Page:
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That's better but it's not how it would really look like if it was light. Particularly the yellow-blue cross section seems too white. And I know it's probably because of the selection of the color area, but that red in between the yellow and purple and the light cyan in between the yellow and blue shouldn't be there. I feel like it should be a lot easier and a lot easier to get it looking exactly as though they were transparent, but as light.

 

Nevertheless, how did you blend all the layers together?

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Now you'll really have to tell me how you did it. But the colors still seem the same.

 

Why is the yellow and blue mix so white? The color can be clearly seen in my raw color version.

 

And why is there that red in between the purple and yellow? Is that an artifact of the selection quality or is it really what light would do?

 

And surely the mixed lights should be more visible. But...to my utter displeasure maybe not. But hopefully yes.

 

EDIT: If the nature of colored light is to brighten itself when mixed then to see the mixed cross sections more clearly the intensity of the source lights would have to increase, probably by a lot.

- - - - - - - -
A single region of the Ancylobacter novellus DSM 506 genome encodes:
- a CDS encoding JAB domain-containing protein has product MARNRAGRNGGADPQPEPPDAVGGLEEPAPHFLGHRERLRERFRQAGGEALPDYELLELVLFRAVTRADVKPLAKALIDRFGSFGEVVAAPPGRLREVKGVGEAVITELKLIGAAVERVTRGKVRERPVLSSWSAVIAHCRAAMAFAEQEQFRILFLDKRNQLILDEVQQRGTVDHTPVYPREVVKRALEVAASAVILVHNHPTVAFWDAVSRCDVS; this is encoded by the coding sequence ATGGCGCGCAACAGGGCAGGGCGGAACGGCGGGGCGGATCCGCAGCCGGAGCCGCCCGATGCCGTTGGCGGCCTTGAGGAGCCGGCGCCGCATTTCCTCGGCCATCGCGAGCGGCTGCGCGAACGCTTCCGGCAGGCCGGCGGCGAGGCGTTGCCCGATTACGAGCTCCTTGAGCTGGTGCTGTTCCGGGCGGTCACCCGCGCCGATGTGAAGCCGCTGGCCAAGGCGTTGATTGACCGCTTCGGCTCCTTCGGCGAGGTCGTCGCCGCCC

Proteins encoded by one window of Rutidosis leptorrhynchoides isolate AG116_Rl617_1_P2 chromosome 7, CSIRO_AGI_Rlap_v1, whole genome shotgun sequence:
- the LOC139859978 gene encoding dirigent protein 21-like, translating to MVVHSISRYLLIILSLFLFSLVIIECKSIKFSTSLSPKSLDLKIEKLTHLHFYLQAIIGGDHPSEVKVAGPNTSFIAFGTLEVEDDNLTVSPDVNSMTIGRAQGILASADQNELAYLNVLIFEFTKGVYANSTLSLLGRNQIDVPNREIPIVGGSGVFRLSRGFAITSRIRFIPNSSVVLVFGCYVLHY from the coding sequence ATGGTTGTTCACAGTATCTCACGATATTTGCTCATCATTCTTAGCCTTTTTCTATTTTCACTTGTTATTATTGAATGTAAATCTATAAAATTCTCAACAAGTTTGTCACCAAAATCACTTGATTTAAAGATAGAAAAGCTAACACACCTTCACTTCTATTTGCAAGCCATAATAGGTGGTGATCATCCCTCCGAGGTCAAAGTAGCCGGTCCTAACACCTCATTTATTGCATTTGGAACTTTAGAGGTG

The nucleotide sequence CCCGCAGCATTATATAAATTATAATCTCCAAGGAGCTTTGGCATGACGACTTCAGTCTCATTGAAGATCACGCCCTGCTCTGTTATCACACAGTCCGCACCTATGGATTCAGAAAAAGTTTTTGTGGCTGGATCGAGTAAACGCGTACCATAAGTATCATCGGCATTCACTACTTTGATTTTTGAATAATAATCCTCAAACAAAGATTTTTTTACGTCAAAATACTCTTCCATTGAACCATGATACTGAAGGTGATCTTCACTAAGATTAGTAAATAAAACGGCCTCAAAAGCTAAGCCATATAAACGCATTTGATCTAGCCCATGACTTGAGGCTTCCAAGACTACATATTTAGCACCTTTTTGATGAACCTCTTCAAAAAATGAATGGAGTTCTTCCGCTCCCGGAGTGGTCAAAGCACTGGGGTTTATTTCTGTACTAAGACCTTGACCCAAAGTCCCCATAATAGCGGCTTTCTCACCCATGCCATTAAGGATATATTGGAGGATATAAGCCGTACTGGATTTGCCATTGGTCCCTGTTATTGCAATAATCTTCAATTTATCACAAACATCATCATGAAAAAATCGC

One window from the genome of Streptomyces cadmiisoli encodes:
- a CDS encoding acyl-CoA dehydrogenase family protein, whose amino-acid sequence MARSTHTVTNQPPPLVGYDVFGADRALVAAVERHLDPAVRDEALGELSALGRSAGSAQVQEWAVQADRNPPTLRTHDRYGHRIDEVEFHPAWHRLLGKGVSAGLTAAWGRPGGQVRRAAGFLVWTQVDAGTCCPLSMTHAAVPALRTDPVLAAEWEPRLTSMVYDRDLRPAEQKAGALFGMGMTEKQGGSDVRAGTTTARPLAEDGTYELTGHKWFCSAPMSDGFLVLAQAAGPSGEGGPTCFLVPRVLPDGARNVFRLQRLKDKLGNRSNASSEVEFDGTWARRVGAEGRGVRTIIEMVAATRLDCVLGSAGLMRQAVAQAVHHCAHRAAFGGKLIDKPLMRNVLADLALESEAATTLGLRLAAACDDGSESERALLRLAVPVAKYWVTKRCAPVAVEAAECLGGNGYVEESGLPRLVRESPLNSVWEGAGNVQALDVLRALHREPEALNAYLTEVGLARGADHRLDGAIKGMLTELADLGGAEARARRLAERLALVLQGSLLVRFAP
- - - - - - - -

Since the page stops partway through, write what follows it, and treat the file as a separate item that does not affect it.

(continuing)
Edited by Ketenks

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Ketenks, I used Additive blending and Gaussian Blur.  I also merged all three layers on a black background then I just changed the blending mode to Overlay. Then I added a DESATURATED brick wall underneath. I do not know much about color or light theory so I can not answer to your questions.

 

MJW, I used the colors that Ketenks used in his examples above. :) 

Edited by Eli
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Eli, very nice. How does one go about blending them all at once? Did you have to do it as I did where you blend one layer at a time? Then merge the layers? In your first post it shows a fully blended image but with 3 unmerged layers. Are they somehow transparently additive right there? How is that done?

 

Dipstick that's cool but I don't think the colors are mixing as light very much. There really should be white where they all mix in and yellow where there is green and red and whatever else for an additive blend. I see the magenta and yellow but barely. How can one increase the intensity of the cross sections?